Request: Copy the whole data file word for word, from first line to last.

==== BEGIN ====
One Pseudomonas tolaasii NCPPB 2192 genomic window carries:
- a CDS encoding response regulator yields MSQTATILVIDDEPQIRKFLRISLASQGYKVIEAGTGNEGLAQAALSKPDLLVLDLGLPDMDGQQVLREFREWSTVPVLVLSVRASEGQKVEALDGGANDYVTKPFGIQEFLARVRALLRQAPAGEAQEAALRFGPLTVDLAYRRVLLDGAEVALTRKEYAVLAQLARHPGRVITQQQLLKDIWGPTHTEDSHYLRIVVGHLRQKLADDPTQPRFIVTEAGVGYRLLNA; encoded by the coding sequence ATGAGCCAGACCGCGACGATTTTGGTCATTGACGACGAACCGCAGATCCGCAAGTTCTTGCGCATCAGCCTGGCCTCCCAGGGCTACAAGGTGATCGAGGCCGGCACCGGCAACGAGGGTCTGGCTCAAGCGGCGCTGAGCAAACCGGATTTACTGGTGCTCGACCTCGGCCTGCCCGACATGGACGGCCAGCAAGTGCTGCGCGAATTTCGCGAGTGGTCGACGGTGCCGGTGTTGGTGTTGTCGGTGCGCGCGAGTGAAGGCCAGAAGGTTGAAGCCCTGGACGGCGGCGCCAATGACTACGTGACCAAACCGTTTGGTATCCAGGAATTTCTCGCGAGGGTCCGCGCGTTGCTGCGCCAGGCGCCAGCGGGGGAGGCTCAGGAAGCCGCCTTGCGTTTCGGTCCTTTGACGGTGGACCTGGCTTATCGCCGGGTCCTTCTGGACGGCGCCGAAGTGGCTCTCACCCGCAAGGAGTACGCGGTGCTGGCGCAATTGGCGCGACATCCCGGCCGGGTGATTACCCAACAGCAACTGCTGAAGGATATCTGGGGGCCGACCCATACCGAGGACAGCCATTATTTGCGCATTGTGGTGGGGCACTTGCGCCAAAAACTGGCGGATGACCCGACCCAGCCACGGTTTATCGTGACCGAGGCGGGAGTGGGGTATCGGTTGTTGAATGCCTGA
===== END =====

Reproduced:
One Pseudomonas tolaasii NCPPB 2192 genomic window carries:
- a CDS encoding response regulator yields MSQTATILVIDDEPQIRKFLRISLASQGYKVIEAGTGNEGLAQAALSKPDLLVLDLGLPDMDGQQVLREFREWSTVPVLVLSVRASEGQKVEALDGGANDYVTKPFGIQEFLARVRALLRQAPAGEAQEAALRFGPLTVDLAYRRVLLDGAEVALTRKEYAVLAQLARHPGRVITQQQLLKDIWGPTHTEDSHYLRIVVGHLRQKLADDPTQPRFIVTEAGVGYRLLNA; encoded by the coding sequence ATGAGCCAGACCGCGACGATTTTGGTCATTGACGACGAACCGCAGATCCGCAAGTTCTTGCGCATCAGCCTGGCCTCCCAGGGCTACAAGGTGATCGAGGCCGGCACCGGCAACGAGGGTCTGGCTCAAGCGGCGCTGAGCAAACCGGATTTACTGGTGCTCGACCTCGGCCTGCCCGACATGGACGGCCAGCAAGTGCTGCGCGAATTTCGCGAGTGGTCGACGGTGCCGGTGTTGGTGTTGTCGGTGCGCGCGAGTGAAGGCCAGAAGGTTGAAGCCCTGGACGGCGGCGCCAATGACTACGTGACCAAACCGTTTGGTATCCAGGAATTTCTCGCGAGGGTCCGCGCGTTGCTGCGCCAGGCGCCAGCGGGGGAGGCTCAGGAAGCCGCCTTGCGTTTCGGTCCTTTGACGGTGGACCTGGCTTATCGCCGGGTCCTTCTGGACGGCGCCGAAGTGGCTCTCACCCGCAAGGAGTACGCGGTGCTGGCGCAATTGGCGCGACATCCCGGCCGGGTGATTACCCAACAGCAACTGCTGAAGGATATCTGGGGGCCGACCCATACCGAGGACAGCCATTATTTGCGCATTGTGGTGGGGCACTTGCGCCAAAAACTGGCGGATGACCCGACCCAGCCACGGTTTATCGTGACCGAGGCGGGAGTGGGGTATCGGTTGTTGAATGCCTGA